Using a Scientific Calculator
by Ron Kurtus (revised 8 July 2013)
A scientific calculator is an advanced version of the ordinary hand-held calculator or computer application that you may often use. It usually includes trigonometric functions such as sine and cosine, exponential functions such as square root, and miscellaneous mathematical functions. Some expensive scientific calculators even include graphic and problem-solving capabilities.
We have some simple scientific calculations in the School for Champions lessons and have included an online calculator to use. You can access it from the lessons with calculation examples. This lesson includes instructions to use such a calculator.
Questions you may have include:
- What is needed to use the calculator?
- What does the calculator look like?
- How do you use it?
This lesson will answer those questions. Useful tool: Units Conversion
The online calculator is used just like a real one. But note that you need can't use your keyboard to input numbers. You need to click on the numbers and functions on the calculator.
How to use it
We assume you know how to use a simple calculator to add, subtract, multiply and divide, so we'll just explain the more complex functions.
- sin, cos, tan, inv
- x^2, x^y and sqrt
- pi, ln, and n!
If you enter a number by mistake, you can use C to clear that number. It does not clear previous calculations.
If you want to clear what is on the display, click AC ("all clear"). Note that AC does not clear the memory.
Clear mistake exercise
- Click AC to clear everything you may have done before.
- Enter 12 + 3 but then realize that you really meant to enter 13 instead of 3.
- Now click C to clear the 3. Then enter 13 and click = to get the correct answer of 25.
Note that different calculators have different expressions to clear the entries. Many calculators use C to clear an entry and AC to clear all, as does our calculator. On the other hand, the calculator provided with Microsoft Windows uses CE to clear entry and C to clear all. You need to be aware of which nomenclature your calculator uses.
For some calculations, you may want to remember one calculation to use later. You can add a calculation into memory by clicking the M+ button. Then you recall it later with the MR button. You clear the memory with the MC button.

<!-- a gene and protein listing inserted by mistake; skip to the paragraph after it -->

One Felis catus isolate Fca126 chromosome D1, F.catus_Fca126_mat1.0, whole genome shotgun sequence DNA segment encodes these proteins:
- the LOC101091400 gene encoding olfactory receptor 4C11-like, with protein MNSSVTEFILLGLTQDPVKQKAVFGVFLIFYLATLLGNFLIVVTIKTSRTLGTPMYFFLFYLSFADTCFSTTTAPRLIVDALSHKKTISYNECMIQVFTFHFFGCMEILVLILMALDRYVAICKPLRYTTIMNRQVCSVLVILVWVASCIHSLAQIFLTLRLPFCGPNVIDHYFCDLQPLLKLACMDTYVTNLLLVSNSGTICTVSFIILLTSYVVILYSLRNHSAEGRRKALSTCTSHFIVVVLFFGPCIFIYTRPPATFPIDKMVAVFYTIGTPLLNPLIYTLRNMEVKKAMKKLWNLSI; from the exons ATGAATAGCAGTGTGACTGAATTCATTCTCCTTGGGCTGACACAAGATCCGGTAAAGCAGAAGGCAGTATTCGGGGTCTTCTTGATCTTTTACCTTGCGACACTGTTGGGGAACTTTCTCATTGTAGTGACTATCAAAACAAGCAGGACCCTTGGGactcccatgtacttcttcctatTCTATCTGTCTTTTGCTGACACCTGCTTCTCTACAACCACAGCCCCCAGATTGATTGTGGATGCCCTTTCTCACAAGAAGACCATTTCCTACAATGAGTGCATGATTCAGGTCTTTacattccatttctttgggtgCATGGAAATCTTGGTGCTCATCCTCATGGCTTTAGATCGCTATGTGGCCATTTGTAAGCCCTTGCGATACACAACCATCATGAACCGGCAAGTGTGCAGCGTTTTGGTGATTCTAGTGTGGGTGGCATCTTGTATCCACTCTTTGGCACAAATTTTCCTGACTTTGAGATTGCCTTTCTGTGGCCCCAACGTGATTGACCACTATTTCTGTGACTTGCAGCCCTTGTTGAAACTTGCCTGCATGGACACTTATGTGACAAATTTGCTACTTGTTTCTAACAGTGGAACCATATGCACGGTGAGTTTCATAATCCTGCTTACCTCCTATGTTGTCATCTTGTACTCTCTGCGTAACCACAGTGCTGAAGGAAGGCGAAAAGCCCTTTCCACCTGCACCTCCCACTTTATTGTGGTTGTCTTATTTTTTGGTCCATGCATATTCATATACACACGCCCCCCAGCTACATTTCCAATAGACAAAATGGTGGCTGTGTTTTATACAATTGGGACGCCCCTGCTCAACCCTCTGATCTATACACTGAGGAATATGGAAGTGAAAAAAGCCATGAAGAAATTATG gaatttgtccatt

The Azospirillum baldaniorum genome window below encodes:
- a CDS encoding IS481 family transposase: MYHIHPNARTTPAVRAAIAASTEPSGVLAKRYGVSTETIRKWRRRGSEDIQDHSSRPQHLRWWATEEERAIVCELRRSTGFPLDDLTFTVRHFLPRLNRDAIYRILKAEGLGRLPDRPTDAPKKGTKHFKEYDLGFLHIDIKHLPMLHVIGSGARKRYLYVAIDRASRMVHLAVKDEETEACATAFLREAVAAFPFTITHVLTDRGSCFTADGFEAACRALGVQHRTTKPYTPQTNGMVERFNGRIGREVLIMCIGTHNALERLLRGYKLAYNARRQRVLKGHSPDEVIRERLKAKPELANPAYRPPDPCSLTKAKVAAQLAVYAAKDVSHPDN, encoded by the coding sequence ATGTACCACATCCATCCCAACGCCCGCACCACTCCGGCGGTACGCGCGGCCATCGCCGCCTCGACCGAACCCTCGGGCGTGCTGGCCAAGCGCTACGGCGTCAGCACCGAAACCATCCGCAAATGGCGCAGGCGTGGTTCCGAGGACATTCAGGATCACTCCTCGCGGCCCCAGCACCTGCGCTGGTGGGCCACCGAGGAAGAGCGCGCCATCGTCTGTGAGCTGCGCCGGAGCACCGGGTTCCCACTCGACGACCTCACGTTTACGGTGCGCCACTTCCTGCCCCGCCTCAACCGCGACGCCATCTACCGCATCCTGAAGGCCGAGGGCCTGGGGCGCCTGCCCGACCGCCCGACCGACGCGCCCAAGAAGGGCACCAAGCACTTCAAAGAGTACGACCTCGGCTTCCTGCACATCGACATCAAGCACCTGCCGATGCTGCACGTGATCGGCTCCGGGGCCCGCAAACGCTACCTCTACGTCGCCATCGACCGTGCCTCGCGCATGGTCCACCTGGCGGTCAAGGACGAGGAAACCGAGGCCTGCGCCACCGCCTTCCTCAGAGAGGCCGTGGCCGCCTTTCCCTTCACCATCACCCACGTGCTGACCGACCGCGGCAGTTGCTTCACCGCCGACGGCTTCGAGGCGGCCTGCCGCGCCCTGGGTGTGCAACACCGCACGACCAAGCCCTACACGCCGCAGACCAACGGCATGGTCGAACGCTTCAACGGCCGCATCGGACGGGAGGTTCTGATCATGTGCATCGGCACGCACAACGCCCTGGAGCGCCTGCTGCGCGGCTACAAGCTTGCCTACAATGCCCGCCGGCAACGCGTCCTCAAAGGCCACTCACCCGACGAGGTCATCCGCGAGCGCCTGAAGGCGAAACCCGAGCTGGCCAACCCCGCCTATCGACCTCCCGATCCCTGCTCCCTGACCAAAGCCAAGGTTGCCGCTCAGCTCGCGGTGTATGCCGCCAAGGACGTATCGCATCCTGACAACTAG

Note that M+ will add whatever you have on the display to whatever is already in the memory, so it is good to click MC before adding with M+, unless you have recently started the calculator.
Adding to memory exercise
You want to add 1 + 2 and then multiply that by the sum of 8 - 3.
You should get a total of 15.
To see how to add more to memory, click M+ and then MR. The 15 should be added to the 3 already in memory, giving you 18 when you recall memory.
1/x is simply 1 divided by whatever x is.
- Enter 5 and click 1/x to get 1/5 = 0.2
sin, cos, tan, inv
Functions used in trigonometry concerning angles are sine (sin), cosine (cos), and tangent (tan).
- If you would want to find the sine of an angle of 30 degrees, you would enter 30 and then the sin button. The answer should be 0.5.
There is also the capability of going backwards. If you know the sine, cosine or tangent, you can find the angle in degrees for that function. This is called the inverse (inv) operation. Those values are also called the arcsine, arccosine and arctangent.
- Enter 0.5, click inv and then click sin. You should get 30 (degrees) for an answer.
x^2 and x^y
x^2 means "x squared" or x2. That also means x times x or x*x.
x^y means x raised to the y power. For example, if y = 3, you would have x cubed or x3. Using this operation is tricky.
Suppose you wanted to calculate 34. That is 3*3*3*3 or 3 times itself 4 times.
sqrt means the square root of the number. It is often seen as the symbol √, but that may not show up in some older browsers.
The square root of a number is the value multiplied by itself that equals the original number.
Find the square root of 121:
- Enter 121 and click sqrt. You should get an answer of 11. (11*11 = 121.)
(You can also calculate the square root with x^y, using y = 0.5.)
pi is the number 3.14159... used in many geometry calculations. It is more often seen as the Greek letter π, but that may not show up in some older browsers.
ln is called the natural logarithm of a number. This operation is not used much.
n! represents n factorial. That means if n = 7, n! = 7*6*5*4*3*2*1. This operation is not used much.
You can use the online scientific calculator to help solve various problems. It is very similar to actual battery powered calculators.
Use good tools
Resources and references
eCalc Scientific Calculator (downloadable) - Includes instructions and many features
Scientific Calculator - Online version from Math.com
Some calculators available from Amazon.com.
Hewlett Packard 49G+ Graphing Calculator - Costs about $120
HP 33S Scientific Calculator (F2216A) - Costs about $48
Texas Instruments BA35 Calculator - Costs about $21
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Using a Scientific Calculator